Page:Gesenius' Hebrew Grammar (1910 Kautzsch-Cowley edition).djvu/271

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Arabic literary language forms the dual in the noun, pronoun, and verb, almost as extensively as the Sanskrit or Greek; but in modern Arabic it has almost entirely disappeared in the verb, pronoun, and adjective. The Syriac has preserved it only in a few stereotyped forms, with which such duals as the Latin duo, ambo, octo may be compared. In the same way, the dual of the Sanskrit is lost in the modern Indian languages, and its full use in Old Slavonic has been restricted later, e.g. in Bohemian, just as in Hebrew, to pairs, such as hands, feet, eyes, ears. On the Germanic dual, see Grimm’s Gramm., 2nd ed., i. p. 814.

§89. The Genitive and the Construct State.

Philippi, Wesen und Ursprung des Stat. Constr. im Hebr...., Weimar, 1871, p. 98 ff: on which cf. Nöldeke in the Gött. Gel. Anzeigen, 1871, p. 23.—Brockelmann, Grundriss, p. 459 ff.

 [89a1. The Hebrew language no longer makes a living use of case-endings,[1] but either has no external indication of case (this is so for the nominative, generally also for the accusative) or expresses the relation by means of prepositions (§ 119), while the genitive is mostly indicated by a close connexion (or interdependence) of the Nomen regens and the Nomen rectum. That is to say, the noun which as genitive serves to define more particularly an immediately preceding Nomen regens, remains entirely unchanged in its form. The close combination, however, of the governing with the governed noun causes the tone first of all to be forced on to the latter,[2] and the consequently weakened tone of the former word then usually involves further changes in it. These changes to some extent affect the consonants, but more especially the vocalization, since vowels which had been lengthened by their position in or before the tone-syllable necessarily become shortened, or are reduced to Še (cf. §9a, c, k; §27e–m); e.g. דָּבָר word, דְּבַר אֱלֹהִים word of God (a sort of compound, as with us in inverted order, God’s-word, housetop, landlord); יָד hand, הַפֶּ֫לֶךְ יַד the hand of the king; דְּבָרִים words, דִּבְרֵי הָעָם the words of the people. Thus in Hebrew only the noun which stands before a genitive suffers a change, and in grammatical language is said to be dependent, or in the construct state, while a noun which has not a genitive after it is said to be in the absolute state. It is sufficiently evident from the above that the construct state is not strictly to be regarded as a syntactical and logical phenomenon, but rather as simply phonetic and rhythmical, depending on the circumstances of the tone.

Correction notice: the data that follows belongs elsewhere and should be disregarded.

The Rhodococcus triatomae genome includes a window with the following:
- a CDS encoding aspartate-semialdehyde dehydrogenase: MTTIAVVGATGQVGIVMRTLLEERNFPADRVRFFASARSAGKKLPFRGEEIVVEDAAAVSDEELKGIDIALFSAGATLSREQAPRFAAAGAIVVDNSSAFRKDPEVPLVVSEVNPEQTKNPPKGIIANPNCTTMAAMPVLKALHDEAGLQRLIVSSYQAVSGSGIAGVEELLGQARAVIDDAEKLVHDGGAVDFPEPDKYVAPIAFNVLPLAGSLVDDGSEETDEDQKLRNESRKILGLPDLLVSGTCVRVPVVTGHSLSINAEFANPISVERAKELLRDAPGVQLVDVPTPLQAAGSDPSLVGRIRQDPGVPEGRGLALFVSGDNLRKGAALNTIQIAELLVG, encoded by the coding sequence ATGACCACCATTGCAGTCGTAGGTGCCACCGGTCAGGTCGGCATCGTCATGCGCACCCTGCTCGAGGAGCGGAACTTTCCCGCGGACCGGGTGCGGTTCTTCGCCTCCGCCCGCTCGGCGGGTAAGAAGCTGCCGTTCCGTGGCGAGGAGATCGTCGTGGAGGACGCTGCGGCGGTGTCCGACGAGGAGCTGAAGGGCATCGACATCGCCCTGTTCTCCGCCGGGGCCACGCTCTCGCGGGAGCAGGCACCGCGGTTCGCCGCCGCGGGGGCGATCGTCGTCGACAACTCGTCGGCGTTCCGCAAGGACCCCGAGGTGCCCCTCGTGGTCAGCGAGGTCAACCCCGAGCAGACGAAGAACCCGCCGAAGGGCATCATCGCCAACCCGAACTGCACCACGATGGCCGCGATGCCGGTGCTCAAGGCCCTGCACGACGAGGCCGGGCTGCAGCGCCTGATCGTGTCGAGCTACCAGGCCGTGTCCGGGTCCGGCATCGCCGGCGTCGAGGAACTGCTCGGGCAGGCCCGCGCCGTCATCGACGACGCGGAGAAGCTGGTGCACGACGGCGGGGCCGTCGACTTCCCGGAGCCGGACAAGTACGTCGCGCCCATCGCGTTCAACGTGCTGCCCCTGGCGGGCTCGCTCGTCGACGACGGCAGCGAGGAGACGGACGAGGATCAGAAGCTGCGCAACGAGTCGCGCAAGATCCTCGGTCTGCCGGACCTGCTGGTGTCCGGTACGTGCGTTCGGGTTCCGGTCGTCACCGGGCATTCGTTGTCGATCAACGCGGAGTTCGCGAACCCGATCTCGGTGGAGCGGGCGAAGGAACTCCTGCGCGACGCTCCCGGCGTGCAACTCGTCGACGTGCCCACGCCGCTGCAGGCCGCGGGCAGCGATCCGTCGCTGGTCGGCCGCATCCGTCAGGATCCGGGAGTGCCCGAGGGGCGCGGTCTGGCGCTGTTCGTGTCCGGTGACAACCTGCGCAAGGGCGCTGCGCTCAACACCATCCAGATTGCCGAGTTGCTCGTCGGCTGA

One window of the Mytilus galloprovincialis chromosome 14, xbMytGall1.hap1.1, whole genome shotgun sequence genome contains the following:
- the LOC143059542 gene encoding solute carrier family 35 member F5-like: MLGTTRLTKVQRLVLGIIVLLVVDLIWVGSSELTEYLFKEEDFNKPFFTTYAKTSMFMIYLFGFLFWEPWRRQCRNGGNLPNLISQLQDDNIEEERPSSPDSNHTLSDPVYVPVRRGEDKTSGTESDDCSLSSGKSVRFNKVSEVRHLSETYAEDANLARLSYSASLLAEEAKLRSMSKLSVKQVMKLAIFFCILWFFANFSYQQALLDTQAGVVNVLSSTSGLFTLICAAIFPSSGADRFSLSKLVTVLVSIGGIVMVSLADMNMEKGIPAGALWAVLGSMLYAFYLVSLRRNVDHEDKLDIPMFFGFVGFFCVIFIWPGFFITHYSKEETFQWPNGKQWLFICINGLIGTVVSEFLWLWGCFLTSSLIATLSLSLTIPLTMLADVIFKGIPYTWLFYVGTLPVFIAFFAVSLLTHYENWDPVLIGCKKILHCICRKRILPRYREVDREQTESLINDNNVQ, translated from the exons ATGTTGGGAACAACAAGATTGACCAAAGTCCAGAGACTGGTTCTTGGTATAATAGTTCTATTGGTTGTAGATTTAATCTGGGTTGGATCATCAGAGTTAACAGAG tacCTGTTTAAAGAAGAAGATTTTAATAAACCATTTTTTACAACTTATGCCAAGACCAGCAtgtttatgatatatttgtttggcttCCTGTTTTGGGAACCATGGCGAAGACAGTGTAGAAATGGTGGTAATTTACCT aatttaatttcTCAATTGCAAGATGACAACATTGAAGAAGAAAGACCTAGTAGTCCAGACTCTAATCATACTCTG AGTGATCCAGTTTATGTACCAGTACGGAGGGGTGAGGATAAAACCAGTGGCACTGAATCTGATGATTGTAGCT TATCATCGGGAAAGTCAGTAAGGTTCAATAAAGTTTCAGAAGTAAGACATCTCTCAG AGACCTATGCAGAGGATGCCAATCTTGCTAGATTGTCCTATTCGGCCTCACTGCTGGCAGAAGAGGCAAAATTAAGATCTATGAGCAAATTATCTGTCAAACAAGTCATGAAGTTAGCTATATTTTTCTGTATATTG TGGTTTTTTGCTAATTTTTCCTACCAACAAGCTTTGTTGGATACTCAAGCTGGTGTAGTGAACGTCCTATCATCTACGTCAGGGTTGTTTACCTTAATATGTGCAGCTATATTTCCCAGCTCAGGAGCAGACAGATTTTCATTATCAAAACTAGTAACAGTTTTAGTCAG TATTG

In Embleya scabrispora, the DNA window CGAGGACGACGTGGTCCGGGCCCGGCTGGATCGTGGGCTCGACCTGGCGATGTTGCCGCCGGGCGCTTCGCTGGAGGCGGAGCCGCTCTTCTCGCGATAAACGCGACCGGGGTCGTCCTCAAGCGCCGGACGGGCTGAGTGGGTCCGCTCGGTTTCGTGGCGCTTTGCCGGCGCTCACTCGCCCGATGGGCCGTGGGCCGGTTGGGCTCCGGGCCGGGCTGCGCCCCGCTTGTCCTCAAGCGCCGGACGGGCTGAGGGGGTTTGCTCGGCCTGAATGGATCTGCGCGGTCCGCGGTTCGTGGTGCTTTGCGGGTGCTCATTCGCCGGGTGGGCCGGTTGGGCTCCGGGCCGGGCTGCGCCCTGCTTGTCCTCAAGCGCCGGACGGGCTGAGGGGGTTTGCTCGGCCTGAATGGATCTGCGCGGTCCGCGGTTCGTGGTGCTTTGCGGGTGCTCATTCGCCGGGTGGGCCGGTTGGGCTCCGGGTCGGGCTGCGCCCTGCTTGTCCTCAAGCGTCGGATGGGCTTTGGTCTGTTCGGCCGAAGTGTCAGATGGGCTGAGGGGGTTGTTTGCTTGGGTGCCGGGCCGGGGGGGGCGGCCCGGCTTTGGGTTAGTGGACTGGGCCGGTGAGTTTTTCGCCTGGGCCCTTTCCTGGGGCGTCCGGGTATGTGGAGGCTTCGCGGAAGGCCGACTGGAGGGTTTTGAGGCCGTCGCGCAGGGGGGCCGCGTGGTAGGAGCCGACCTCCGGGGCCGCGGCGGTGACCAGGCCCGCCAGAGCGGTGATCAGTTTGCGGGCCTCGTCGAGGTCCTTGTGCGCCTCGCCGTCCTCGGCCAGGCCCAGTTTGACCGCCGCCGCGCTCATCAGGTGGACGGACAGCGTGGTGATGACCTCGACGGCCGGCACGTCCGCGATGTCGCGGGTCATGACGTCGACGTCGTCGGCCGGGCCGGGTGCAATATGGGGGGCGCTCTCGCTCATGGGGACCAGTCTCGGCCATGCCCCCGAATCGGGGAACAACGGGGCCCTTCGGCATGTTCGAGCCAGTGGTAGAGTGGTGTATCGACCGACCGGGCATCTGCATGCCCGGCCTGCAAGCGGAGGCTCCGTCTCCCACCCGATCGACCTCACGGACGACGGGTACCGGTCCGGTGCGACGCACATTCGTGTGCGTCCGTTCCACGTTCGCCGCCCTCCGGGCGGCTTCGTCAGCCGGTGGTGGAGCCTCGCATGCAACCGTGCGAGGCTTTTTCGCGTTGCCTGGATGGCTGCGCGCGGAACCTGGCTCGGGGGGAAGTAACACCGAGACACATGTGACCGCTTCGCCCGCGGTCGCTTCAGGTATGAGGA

1. On some remains of obsolete case-endings see § 90.
  2. The same phenomenon of the tone may also be easily seen in other languages, when two words are closely connected in a similar way. Observe, for example, in German the natural stress on the last word in ‘der Thron des Königs’; though here the other order of the words (inadmissible in Hebrew) ‘des Königs Thron’ exhibits the same peculiarity.